W3C home > Mailing lists > Public > w3c-ietf-xmldsig@w3.org > July to September 2000

Re: New proposed fix for here()

From: Donald E. Eastlake 3rd <dee3@torque.pothole.com>
Date: Thu, 17 Aug 2000 09:06:31 -0400
Message-Id: <200008171306.JAA15853@torque.pothole.com>
To: "Martin J. Duerst" <duerst@w3.org>
cc: XML <w3c-ietf-xmldsig@w3.org>

From:  "Martin J. Duerst" <duerst@w3.org>
Message-Id:  <>
Date:  Wed, 16 Aug 2000 09:27:46 +0900
To:  Kevin Regan <kevinr@valicert.com>, John Boyer <jboyer@PureEdge.com>,
            Petteri Stenius<Petteri.Stenius@done360.com>,
            "'merlin'" <merlin@baltimore.ie>
Cc:  XML <w3c-ietf-xmldsig@w3.org>
In-Reply-To:  <27FF4FAEA8CDD211B97E00902745CBE201AB43F6@seine.valicert.co

>I have a somewhat similar feeling than Kevin, but on a
>slightly higher level. Transforms in many cases are
>defined by an input octet stream as a parameter, but
>I think it's impossible to work with a model that limits
>parameters to transforms to a fixed list. As an example,
>many transforms need a character encoding ('charset')
>as an input parameter, others may need other parameters.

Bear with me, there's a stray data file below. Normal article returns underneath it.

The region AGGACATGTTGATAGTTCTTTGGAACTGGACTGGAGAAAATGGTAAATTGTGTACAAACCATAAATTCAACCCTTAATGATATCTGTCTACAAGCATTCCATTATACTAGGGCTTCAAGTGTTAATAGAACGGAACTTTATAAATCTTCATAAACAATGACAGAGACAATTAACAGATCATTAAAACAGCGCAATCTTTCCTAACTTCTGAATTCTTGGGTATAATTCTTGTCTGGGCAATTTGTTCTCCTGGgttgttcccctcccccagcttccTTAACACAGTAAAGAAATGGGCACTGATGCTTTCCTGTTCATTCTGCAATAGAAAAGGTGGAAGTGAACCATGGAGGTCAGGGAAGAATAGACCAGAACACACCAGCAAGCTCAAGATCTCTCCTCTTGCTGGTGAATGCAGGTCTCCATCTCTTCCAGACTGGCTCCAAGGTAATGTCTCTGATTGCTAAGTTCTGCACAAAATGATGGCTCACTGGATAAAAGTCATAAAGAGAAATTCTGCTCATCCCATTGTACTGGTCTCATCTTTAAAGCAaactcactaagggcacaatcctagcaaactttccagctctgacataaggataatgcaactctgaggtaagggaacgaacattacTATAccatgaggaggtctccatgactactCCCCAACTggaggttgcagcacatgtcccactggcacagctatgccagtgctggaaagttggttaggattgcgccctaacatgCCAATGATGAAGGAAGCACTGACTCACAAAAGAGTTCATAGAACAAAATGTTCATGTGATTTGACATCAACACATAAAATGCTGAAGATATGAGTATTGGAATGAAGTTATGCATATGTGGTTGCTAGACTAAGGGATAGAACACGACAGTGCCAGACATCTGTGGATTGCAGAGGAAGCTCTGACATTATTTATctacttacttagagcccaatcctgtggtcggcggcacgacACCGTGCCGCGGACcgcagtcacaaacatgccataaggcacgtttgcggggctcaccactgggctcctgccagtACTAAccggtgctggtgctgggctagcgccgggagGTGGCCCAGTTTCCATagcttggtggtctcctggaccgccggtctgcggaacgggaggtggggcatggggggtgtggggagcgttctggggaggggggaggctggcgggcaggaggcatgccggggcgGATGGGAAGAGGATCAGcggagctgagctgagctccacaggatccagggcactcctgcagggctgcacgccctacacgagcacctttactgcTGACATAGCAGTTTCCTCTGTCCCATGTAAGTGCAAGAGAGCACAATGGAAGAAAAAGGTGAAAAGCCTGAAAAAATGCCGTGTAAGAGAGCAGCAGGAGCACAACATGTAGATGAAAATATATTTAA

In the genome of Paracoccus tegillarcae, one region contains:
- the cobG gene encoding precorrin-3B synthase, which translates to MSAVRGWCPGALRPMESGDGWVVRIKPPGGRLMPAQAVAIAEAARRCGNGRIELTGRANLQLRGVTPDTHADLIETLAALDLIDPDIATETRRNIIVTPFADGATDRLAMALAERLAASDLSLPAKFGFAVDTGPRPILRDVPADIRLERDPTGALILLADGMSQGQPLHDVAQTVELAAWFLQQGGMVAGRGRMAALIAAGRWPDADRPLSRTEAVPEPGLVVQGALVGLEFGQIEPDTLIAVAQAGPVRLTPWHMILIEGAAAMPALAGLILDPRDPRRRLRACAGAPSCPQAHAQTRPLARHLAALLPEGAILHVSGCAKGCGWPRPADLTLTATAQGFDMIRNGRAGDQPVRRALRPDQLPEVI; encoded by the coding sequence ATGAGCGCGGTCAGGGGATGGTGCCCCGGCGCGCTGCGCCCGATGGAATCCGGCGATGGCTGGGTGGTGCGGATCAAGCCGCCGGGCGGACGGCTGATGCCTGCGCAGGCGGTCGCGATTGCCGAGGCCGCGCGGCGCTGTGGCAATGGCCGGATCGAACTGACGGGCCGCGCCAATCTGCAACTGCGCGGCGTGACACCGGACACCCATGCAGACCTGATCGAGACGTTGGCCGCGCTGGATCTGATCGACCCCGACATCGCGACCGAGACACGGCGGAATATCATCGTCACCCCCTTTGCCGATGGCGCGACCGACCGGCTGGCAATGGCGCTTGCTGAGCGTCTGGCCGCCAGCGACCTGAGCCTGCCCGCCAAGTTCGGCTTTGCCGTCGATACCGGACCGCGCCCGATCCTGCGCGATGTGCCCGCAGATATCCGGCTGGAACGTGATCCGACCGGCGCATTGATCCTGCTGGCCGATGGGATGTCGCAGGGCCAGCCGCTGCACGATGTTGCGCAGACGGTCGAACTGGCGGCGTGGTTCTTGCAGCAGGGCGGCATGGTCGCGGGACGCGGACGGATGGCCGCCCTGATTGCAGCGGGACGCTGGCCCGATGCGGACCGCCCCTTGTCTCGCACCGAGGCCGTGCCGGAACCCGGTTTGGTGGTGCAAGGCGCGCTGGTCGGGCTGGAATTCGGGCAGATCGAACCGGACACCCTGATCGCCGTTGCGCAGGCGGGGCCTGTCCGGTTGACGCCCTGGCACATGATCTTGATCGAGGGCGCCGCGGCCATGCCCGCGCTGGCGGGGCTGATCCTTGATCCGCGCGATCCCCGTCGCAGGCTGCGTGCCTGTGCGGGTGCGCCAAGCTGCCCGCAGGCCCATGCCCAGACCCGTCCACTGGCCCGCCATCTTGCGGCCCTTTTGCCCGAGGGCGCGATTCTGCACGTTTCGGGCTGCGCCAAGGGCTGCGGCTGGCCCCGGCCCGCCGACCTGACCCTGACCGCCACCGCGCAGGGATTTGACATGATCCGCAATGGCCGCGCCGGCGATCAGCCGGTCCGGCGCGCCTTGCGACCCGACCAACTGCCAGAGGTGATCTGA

>If the model is written in a way that gives the impression
>that the list of parameters is closed, and implementations
>are built on that assumption, these implementations will
>run into problems sooner or later.
>So I would advise to: 1) Make clear that there can be
>more parameters, depending on the transform. 2) For

There is a general framework for the inclusion of arbitrary additional
explicit paramters to algorithms, including transforms, as described
in section 6.1.

>the enveloped signature transform, make clear that
>there is an additional parameter that identifies where
>the signature is. It may not be necessary to define
>a representation for this parameter, that may be left
>to implementations.

If left to implementations, it would be completely non-interoperable.

>In other words, tell people that something close to
>a hack may be needed, but don't try to tell them how
>to hack :-).
>Regards,  Martin.
>At 00/08/15 14:15 -0700, Kevin Regan wrote:
>>I did like the fact that XPath was not required in order to implement
>>canonicalization or the enveloped signature transform.  If I remember
>>correctly, XPath was introduced for canonicalization and the enveloped
>>signature transform as a convenient way of expressing those transforms.
>>It seems regrettable that a syntax introduced to express those
>>is now "taking over" the transforms and becoming "required" in the sense
>>that if XPath is not implemented, then enveloped signatures will not
>>be possible (this would seem to suggest that XPath was not an adequate
>>means of describing the enveloped signature transform).

Received on Thursday, 17 August 2000 09:03:46 UTC

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